The business and legal media gleefully inform Generation Y JDs and those considering law school about the six-figure debt. Leading that conga line of bad news has been Abovethelaw.com.
However, there's more darkness on the horizon for that generation. Most of the members, whether they commit the folly of acquiring a JD or not, could also experience the acute disappointment of no or a puny inheritance. One of the reasons for that is, as the Merrill Lynch survey found, only 41% of those with investable assets care about preserving or growing them to pass on to the next generation. As the bumper sticker from the 20th century blasted: We are out enjoying our children's inheritance.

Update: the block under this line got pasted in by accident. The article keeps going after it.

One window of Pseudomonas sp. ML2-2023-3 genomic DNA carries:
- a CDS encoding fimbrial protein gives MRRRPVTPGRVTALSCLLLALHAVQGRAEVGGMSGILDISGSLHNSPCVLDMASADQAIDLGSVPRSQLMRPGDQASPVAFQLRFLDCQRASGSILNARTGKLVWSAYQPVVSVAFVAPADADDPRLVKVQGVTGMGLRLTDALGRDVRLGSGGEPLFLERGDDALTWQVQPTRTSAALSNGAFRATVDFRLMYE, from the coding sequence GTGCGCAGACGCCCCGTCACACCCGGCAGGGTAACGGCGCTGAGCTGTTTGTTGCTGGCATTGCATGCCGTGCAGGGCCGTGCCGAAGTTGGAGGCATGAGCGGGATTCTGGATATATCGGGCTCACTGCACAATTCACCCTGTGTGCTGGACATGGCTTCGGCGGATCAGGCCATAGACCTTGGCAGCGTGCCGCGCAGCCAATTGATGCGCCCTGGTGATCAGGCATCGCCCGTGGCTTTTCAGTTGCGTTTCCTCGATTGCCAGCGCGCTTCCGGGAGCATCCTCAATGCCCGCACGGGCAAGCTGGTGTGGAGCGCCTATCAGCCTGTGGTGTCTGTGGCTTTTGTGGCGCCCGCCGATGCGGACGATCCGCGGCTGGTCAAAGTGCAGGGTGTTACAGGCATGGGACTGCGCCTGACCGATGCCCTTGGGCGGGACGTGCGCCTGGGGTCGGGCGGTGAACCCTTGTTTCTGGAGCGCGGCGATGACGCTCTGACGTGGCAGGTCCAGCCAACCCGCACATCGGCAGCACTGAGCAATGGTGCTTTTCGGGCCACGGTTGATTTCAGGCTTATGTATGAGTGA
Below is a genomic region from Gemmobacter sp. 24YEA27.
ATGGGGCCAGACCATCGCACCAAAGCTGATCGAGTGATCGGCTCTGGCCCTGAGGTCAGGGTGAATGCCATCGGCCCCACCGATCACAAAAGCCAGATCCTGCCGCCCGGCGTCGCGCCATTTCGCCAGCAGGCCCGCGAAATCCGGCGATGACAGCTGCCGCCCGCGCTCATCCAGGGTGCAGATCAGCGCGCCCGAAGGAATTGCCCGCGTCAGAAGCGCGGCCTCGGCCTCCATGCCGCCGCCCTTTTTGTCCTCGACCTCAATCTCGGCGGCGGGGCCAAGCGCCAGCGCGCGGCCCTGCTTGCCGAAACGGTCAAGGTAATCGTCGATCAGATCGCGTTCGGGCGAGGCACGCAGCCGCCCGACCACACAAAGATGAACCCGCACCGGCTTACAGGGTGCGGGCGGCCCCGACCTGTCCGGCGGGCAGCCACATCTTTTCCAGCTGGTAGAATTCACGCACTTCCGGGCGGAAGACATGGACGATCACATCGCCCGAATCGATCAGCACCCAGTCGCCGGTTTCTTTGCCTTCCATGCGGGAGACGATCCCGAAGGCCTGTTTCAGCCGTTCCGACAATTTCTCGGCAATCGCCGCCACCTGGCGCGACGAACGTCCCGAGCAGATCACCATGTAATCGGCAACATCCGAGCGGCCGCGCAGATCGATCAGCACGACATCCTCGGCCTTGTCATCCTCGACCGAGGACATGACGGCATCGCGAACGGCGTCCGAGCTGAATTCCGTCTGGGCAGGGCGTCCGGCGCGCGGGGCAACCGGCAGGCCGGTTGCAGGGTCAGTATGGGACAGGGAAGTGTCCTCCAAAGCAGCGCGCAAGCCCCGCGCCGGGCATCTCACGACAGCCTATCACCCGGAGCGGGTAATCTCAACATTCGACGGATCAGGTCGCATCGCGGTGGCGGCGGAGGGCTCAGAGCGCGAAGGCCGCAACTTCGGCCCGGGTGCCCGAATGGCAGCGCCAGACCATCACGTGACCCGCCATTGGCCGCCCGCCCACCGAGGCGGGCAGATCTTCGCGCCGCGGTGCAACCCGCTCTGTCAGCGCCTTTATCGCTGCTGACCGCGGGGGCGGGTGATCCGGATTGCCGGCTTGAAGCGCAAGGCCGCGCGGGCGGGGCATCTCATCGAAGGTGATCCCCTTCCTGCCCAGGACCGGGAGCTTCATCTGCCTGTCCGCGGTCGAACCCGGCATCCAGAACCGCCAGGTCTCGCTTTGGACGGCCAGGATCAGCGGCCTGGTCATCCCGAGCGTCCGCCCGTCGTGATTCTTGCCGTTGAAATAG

That attitude is only the tip of the melting inheritance iceberg on which youthful dreams could be wrecked. The amount of the aggregated assets might itself be lower. Their value could have taken a hit in the financial meltdown of 2008 and not recovered. Also, with much longer lifespans, those with the bucks are being forced to spend them on, first, assisted living, and then nursing homes. The early asset to be put up for sale is the family home. After that funds could be liquidated. Then, concerned family members could be asking Generation Y to pitch in some money to help keep Granny and even mom and pop rolling.
I look at this developing phenomenon for the financial information company Motley Fool.
Here you can review my thinking on the inheritance bust, connect the dots, and perhaps surrender hope for a more financially comfortable future.